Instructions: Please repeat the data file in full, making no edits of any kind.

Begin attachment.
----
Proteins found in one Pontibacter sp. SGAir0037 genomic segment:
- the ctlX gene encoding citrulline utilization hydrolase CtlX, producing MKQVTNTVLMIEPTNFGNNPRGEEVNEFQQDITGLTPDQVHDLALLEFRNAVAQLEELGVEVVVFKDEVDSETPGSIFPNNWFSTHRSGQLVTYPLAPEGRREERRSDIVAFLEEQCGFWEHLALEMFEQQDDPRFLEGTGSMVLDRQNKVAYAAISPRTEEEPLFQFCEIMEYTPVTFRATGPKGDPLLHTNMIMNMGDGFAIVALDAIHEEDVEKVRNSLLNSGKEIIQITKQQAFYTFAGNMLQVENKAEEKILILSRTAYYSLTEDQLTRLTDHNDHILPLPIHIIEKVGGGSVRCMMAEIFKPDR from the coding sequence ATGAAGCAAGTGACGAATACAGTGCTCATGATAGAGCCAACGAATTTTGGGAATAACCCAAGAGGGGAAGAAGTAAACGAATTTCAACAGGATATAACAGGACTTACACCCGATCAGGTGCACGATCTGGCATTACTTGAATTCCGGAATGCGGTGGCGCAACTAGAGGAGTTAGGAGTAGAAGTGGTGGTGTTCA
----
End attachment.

Proteins found in one Pontibacter sp. SGAir0037 genomic segment:
- the ctlX gene encoding citrulline utilization hydrolase CtlX, producing MKQVTNTVLMIEPTNFGNNPRGEEVNEFQQDITGLTPDQVHDLALLEFRNAVAQLEELGVEVVVFKDEVDSETPGSIFPNNWFSTHRSGQLVTYPLAPEGRREERRSDIVAFLEEQCGFWEHLALEMFEQQDDPRFLEGTGSMVLDRQNKVAYAAISPRTEEEPLFQFCEIMEYTPVTFRATGPKGDPLLHTNMIMNMGDGFAIVALDAIHEEDVEKVRNSLLNSGKEIIQITKQQAFYTFAGNMLQVENKAEEKILILSRTAYYSLTEDQLTRLTDHNDHILPLPIHIIEKVGGGSVRCMMAEIFKPDR from the coding sequence ATGAAGCAAGTGACGAATACAGTGCTCATGATAGAGCCAACGAATTTTGGGAATAACCCAAGAGGGGAAGAAGTAAACGAATTTCAACAGGATATAACAGGACTTACACCCGATCAGGTGCACGATCTGGCATTACTTGAATTCCGGAATGCGGTGGCGCAACTAGAGGAGTTAGGAGTAGAAGTGGTGGTGTTCA